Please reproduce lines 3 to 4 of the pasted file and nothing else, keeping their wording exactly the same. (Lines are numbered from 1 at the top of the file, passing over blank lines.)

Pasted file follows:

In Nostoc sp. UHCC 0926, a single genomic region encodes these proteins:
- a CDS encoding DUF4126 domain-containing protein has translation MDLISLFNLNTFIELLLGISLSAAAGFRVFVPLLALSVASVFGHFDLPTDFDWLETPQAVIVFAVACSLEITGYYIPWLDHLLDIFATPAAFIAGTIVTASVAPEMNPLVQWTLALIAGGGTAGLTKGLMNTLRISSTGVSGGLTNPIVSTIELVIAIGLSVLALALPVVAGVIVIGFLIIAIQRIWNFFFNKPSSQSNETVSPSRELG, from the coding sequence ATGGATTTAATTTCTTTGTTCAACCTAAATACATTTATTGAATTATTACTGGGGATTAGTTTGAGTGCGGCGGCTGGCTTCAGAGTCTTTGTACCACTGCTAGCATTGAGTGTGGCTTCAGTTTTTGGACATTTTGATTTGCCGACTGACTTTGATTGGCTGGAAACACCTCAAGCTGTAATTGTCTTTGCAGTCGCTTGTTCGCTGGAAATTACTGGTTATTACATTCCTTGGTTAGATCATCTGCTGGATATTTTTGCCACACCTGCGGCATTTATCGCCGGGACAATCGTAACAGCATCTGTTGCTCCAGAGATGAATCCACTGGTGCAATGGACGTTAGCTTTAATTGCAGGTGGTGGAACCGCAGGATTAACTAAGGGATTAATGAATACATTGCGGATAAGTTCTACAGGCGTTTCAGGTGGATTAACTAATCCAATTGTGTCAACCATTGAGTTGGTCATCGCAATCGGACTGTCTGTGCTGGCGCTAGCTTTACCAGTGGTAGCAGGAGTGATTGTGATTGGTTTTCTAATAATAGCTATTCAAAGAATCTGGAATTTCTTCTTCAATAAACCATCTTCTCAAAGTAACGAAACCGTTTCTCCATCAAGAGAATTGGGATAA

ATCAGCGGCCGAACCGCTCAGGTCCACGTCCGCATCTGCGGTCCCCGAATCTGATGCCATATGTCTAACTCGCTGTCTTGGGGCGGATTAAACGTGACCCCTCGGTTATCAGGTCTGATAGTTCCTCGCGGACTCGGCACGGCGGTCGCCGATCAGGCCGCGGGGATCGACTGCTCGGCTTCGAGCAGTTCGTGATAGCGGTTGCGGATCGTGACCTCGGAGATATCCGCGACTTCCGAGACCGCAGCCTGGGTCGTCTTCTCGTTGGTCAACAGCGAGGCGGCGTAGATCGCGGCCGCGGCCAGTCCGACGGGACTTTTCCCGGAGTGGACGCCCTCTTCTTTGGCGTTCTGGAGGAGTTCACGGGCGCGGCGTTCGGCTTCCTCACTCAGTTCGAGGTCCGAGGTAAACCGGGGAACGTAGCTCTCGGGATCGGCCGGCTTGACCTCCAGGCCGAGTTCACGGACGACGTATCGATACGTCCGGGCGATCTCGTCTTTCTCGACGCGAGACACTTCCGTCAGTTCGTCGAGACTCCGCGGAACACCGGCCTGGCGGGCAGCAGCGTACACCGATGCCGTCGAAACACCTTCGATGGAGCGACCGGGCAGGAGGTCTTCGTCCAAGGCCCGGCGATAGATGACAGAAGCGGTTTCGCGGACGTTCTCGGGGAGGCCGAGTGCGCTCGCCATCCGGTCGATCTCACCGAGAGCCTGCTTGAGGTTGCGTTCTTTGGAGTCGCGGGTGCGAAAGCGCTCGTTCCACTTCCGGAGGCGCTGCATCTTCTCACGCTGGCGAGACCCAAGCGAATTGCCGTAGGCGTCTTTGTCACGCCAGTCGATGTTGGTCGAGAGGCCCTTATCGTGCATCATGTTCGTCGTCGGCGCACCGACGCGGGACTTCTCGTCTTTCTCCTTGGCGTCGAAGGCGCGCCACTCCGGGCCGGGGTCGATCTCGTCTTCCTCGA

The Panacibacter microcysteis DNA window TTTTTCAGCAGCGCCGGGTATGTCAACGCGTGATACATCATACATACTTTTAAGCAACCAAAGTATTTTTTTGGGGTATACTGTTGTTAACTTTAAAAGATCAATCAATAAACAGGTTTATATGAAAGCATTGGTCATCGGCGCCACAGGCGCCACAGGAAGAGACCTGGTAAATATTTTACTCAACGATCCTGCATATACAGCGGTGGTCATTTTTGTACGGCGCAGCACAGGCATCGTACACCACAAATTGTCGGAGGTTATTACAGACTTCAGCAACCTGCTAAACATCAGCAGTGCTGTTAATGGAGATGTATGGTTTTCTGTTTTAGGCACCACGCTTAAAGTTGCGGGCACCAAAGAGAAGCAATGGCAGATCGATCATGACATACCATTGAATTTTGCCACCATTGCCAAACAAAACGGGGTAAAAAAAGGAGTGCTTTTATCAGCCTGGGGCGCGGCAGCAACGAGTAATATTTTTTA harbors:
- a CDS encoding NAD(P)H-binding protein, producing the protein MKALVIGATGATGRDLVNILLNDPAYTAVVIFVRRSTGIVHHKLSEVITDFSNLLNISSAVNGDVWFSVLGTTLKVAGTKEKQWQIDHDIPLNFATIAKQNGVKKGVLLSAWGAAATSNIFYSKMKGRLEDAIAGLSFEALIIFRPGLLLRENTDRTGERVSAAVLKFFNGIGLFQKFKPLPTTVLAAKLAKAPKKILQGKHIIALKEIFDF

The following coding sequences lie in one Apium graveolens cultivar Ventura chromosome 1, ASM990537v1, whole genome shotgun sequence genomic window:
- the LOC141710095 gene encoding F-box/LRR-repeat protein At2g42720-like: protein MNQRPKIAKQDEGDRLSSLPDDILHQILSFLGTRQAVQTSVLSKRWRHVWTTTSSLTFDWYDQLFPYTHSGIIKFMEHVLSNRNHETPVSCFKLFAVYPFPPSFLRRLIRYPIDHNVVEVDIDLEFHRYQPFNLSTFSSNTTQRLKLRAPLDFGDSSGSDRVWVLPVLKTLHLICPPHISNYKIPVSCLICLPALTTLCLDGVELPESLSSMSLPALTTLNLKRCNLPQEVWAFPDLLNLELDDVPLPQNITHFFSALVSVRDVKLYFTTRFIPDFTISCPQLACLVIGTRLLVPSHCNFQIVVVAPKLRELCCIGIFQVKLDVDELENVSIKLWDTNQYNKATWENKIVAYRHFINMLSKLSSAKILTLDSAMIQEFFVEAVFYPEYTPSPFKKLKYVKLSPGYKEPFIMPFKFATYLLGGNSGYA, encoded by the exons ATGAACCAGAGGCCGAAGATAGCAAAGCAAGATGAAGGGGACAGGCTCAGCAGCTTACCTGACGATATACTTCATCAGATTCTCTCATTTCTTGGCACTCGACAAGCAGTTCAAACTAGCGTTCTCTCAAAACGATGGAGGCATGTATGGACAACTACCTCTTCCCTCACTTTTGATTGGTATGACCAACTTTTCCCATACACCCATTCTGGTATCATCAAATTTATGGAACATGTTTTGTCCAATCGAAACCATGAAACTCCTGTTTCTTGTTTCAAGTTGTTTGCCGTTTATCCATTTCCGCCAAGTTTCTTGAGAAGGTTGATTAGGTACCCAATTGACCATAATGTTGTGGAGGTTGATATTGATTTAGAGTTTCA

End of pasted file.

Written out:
ATCAGCGGCCGAACCGCTCAGGTCCACGTCCGCATCTGCGGTCCCCGAATCTGATGCCATATGTCTAACTCGCTGTCTTGGGGCGGATTAAACGTGACCCCTCGGTTATCAGGTCTGATAGTTCCTCGCGGACTCGGCACGGCGGTCGCCGATCAGGCCGCGGGGATCGACTGCTCGGCTTCGAGCAGTTCGTGATAGCGGTTGCGGATCGTGACCTCGGAGATATCCGCGACTTCCGAGACCGCAGCCTGGGTCGTCTTCTCGTTGGTCAACAGCGAGGCGGCGTAGATCGCGGCCGCGGCCAGTCCGACGGGACTTTTCCCGGAGTGGACGCCCTCTTCTTTGGCGTTCTGGAGGAGTTCACGGGCGCGGCGTTCGGCTTCCTCACTCAGTTCGAGGTCCGAGGTAAACCGGGGAACGTAGCTCTCGGGATCGGCCGGCTTGACCTCCAGGCCGAGTTCACGGACGACGTATCGATACGTCCGGGCGATCTCGTCTTTCTCGACGCGAGACACTTCCGTCAGTTCGTCGAGACTCCGCGGAACACCGGCCTGGCGGGCAGCAGCGTACACCGATGCCGTCGAAACACCTTCGATGGAGCGACCGGGCAGGAGGTCTTCGTCCAAGGCCCGGCGATAGATGACAGAAGCGGTTTCGCGGACGTTCTCGGGGAGGCCGAGTGCGCTCGCCATCCGGTCGATCTCACCGAGAGCCTGCTTGAGGTTGCGTTCTTTGGAGTCGCGGGTGCGAAAGCGCTCGTTCCACTTCCGGAGGCGCTGCATCTTCTCACGCTGGCGAGACCCAAGCGAATTGCCGTAGGCGTCTTTGTCACGCCAGTCGATGTTGGTCGAGAGGCCCTTATCGTGCATCATGTTCGTCGTCGGCGCACCGACGCGGGACTTCTCGTCTTTCTCCTTGGCGTCGAAGGCGCGCCACTCCGGGCCGGGGTCGATCTCGTCTTCCTCGA

The Panacibacter microcysteis DNA window TTTTTCAGCAGCGCCGGGTATGTCAACGCGTGATACATCATACATACTTTTAAGCAACCAAAGTATTTTTTTGGGGTATACTGTTGTTAACTTTAAAAGATCAATCAATAAACAGGTTTATATGAAAGCATTGGTCATCGGCGCCACAGGCGCCACAGGAAGAGACCTGGTAAATATTTTACTCAACGATCCTGCATATACAGCGGTGGTCATTTTTGTACGGCGCAGCACAGGCATCGTACACCACAAATTGTCGGAGGTTATTACAGACTTCAGCAACCTGCTAAACATCAGCAGTGCTGTTAATGGAGATGTATGGTTTTCTGTTTTAGGCACCACGCTTAAAGTTGCGGGCACCAAAGAGAAGCAATGGCAGATCGATCATGACATACCATTGAATTTTGCCACCATTGCCAAACAAAACGGGGTAAAAAAAGGAGTGCTTTTATCAGCCTGGGGCGCGGCAGCAACGAGTAATATTTTTTA harbors: